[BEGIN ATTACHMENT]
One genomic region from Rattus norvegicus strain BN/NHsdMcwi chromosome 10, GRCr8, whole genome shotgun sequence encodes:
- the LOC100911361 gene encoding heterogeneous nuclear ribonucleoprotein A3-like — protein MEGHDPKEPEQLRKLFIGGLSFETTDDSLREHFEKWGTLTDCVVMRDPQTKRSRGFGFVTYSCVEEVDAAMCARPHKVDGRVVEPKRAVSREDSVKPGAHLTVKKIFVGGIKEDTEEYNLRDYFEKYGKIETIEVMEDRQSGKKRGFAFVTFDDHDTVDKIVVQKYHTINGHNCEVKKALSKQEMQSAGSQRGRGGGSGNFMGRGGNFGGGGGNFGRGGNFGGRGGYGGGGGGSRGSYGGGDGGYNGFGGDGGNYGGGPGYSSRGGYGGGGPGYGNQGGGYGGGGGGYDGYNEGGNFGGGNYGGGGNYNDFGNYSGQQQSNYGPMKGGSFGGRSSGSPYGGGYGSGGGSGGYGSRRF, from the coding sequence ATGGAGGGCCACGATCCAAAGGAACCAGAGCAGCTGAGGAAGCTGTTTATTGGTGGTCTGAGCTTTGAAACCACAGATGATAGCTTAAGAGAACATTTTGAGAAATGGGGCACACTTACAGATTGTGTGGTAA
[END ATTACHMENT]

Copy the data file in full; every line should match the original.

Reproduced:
One genomic region from Rattus norvegicus strain BN/NHsdMcwi chromosome 10, GRCr8, whole genome shotgun sequence encodes:
- the LOC100911361 gene encoding heterogeneous nuclear ribonucleoprotein A3-like — protein MEGHDPKEPEQLRKLFIGGLSFETTDDSLREHFEKWGTLTDCVVMRDPQTKRSRGFGFVTYSCVEEVDAAMCARPHKVDGRVVEPKRAVSREDSVKPGAHLTVKKIFVGGIKEDTEEYNLRDYFEKYGKIETIEVMEDRQSGKKRGFAFVTFDDHDTVDKIVVQKYHTINGHNCEVKKALSKQEMQSAGSQRGRGGGSGNFMGRGGNFGGGGGNFGRGGNFGGRGGYGGGGGGSRGSYGGGDGGYNGFGGDGGNYGGGPGYSSRGGYGGGGPGYGNQGGGYGGGGGGYDGYNEGGNFGGGNYGGGGNYNDFGNYSGQQQSNYGPMKGGSFGGRSSGSPYGGGYGSGGGSGGYGSRRF, from the coding sequence ATGGAGGGCCACGATCCAAAGGAACCAGAGCAGCTGAGGAAGCTGTTTATTGGTGGTCTGAGCTTTGAAACCACAGATGATAGCTTAAGAGAACATTTTGAGAAATGGGGCACACTTACAGATTGTGTGGTAA